The King of Peace

Is anyone here searching for peace in their lives?

Come to me, all you who labor and are burdened, and I will give you rest.  These are very comforting words for all of us to hear.  But what kind of burdens are we carrying?  In what way is the Lord going to give us rest?

The Lord gives us rest by offering us peace.  In our first reading from Zechariah, we hear about how the future King who will come to us by riding on a Donkey.  Many scripture commentators point out that the king who comes riding on a donkey is a sign of humility.  And that certainly is true, but it also has another deeper meaning.  Bishop Barron explains, in ancient times, the way Kings would enter into their cities depended on the situation.  If it was a time of war, the king would enter in a grand way, on a great battle horse. But when a king would come in peace, he would come on a colt, or a donkey. He would come to establish peace.

And so Jesus says to us today, come to me all you who labor and are burdened, and I will give you rest. If I were to take a poll right now I’m sure these would be some of the burdens each of us carry:  frustration over the never-ending violence in the world and especially frustration over the violence in our own country, sadness due to broken relationships in our families, exhaustion due to the busy-ness of our lives, and finally, we are burdened by the reality of our own struggles with sin.  I’m sure there are more examples, these are just some of the common ones we all experience.  But Jesus wants us this weekend to know of His peace. 

How do we obtain this peace?  Jesus invites us to take on his yoke, to learn from him who is meek and humble of heart.  It’s a strange image, isn’t it? Putting on a yoke evokes the image that we are servants or slaves.  And in a sense that is true, we are to be servants of Christ.  But here lies the paradox, we become servants in order to obtain freedom.  We are christ’s slaves because he wants to break us free of from our chains and to take away our burdens.  Putting on the yoke of Christ means putting on the yoke of freedom.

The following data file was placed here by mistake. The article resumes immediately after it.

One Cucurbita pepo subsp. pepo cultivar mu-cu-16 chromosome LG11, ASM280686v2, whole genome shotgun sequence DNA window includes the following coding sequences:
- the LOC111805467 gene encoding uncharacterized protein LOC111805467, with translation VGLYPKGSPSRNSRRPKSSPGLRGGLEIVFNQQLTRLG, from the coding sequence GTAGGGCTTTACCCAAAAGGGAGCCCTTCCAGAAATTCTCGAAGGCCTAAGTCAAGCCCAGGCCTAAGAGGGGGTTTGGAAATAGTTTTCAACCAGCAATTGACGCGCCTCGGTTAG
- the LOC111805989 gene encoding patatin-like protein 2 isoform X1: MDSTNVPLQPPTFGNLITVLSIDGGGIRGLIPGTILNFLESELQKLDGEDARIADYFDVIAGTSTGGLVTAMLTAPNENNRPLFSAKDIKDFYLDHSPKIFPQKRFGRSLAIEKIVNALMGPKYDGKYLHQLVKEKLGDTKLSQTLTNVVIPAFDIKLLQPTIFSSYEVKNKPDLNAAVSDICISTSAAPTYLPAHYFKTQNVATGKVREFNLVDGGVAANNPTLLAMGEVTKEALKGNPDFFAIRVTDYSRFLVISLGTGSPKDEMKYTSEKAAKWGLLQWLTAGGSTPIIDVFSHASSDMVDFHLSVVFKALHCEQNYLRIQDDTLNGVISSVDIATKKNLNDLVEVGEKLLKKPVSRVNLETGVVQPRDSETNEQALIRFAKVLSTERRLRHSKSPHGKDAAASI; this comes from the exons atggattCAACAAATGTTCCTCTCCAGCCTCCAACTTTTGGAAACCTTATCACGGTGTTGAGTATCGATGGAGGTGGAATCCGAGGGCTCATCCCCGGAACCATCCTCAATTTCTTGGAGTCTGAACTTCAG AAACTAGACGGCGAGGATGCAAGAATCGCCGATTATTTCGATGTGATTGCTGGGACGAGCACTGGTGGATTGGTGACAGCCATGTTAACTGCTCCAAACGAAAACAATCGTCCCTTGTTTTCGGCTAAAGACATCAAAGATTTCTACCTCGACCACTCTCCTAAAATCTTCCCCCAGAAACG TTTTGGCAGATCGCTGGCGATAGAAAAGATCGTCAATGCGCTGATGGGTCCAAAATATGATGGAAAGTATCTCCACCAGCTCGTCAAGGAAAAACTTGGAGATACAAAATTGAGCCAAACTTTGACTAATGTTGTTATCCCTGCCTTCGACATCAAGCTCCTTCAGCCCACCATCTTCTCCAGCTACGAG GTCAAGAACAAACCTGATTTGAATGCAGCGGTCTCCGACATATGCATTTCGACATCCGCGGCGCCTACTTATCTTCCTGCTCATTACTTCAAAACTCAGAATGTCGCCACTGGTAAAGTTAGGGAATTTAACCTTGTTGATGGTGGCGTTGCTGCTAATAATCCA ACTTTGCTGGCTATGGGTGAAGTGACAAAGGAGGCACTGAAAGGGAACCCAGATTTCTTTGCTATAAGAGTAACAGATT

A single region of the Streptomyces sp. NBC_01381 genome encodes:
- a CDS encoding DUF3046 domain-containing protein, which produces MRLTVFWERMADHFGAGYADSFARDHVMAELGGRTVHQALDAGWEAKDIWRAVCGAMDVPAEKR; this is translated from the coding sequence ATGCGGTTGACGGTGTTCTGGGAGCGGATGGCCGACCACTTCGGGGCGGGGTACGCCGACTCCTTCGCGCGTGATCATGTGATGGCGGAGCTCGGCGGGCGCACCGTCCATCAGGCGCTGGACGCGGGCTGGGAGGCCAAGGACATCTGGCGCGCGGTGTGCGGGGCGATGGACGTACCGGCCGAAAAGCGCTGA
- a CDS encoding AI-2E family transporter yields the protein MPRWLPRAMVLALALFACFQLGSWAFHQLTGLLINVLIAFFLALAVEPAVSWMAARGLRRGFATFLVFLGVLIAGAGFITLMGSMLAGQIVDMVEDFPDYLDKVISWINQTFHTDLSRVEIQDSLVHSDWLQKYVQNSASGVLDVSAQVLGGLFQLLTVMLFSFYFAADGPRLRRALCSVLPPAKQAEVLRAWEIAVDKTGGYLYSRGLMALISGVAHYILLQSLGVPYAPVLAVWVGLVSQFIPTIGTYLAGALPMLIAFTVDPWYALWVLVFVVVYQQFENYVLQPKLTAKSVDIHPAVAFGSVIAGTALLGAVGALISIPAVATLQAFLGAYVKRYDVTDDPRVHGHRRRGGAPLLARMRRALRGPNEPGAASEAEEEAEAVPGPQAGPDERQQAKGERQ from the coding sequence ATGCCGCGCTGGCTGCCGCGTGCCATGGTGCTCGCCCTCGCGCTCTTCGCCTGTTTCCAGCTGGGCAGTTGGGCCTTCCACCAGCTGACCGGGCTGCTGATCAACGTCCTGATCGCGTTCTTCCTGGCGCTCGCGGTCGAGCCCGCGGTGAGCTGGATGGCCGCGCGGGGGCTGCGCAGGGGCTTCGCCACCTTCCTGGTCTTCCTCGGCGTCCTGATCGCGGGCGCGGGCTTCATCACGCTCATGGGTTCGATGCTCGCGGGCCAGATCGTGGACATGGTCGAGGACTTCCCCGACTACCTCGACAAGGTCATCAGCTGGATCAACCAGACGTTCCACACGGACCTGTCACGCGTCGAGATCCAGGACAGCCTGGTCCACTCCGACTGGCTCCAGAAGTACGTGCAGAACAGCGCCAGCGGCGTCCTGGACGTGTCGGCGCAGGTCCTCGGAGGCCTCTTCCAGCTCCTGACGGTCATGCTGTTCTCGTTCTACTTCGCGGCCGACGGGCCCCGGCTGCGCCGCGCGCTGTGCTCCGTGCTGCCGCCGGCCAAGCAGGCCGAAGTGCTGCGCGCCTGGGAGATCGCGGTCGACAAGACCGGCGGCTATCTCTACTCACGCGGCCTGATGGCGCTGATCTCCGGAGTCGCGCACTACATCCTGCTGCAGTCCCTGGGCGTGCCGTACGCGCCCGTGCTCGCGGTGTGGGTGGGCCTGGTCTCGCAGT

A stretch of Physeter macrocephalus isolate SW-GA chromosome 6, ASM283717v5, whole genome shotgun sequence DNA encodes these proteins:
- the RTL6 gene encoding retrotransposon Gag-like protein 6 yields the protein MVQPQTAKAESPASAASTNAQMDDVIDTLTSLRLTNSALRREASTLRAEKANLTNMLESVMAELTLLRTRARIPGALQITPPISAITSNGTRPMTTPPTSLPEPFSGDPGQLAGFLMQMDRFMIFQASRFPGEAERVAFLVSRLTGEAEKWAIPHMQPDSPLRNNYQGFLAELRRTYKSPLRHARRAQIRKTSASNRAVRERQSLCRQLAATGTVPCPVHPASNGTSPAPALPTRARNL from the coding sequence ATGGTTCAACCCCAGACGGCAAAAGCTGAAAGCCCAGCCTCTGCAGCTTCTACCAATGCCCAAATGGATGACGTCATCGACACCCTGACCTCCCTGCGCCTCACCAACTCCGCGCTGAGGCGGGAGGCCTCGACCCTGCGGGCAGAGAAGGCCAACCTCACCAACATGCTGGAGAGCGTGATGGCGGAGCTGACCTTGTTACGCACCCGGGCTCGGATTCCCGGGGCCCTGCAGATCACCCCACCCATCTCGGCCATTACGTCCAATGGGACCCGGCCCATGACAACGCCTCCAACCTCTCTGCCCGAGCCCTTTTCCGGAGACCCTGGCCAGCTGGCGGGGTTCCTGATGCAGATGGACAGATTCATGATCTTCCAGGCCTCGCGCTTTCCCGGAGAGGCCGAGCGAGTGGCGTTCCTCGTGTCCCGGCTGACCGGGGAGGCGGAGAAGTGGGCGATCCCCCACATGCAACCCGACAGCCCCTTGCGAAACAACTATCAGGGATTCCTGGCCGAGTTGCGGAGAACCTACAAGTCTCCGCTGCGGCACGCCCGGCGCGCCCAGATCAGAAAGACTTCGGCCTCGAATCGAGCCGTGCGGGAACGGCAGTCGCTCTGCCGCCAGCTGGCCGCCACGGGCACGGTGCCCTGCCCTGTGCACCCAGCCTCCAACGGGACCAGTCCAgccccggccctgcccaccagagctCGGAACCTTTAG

And it is through the yoke of freedom that Christ gives us peace.  And so how do we experience this peace?  First, we experience it here, together as a Christian community united by the bond of peace in the Eucharist.  So, when we become frustrated with the violence in the world, we bring our prayers to the Lord in the Eucharist for peace in our world.  When we experience division in our own families, we hand over our loved ones to God in prayer and trust that he will take care of them.  And when we face the reality of sin in our own lives, we remember that Jesus heals us with these words, Peace be with you. As followers of Christ, we will continue to experience frustration, trials and suffering, but these burdens become lighter and more bearable with the Lord’s help.

The Lord truly does help us.  I think of that beautiful scene in the Gospels, when Jesus is tired an carrying His cross.  Eventually, he needs some help, and along comes Simone of Cyrene.  This cross is not unlike the yoke we are called to wear.  Christ’s message to us this weekend is that his yoke that we put on, means that he is with us to carry us through our trials, anxieties, and suffering to give us peace.

We hold on to the peace of Christ by staying close to Jesus in both prayers and in the Eucharist. May the Eucharist we receive today give us the spiritual peace we all seek.

 

Pax,

Fr. Stephen

 

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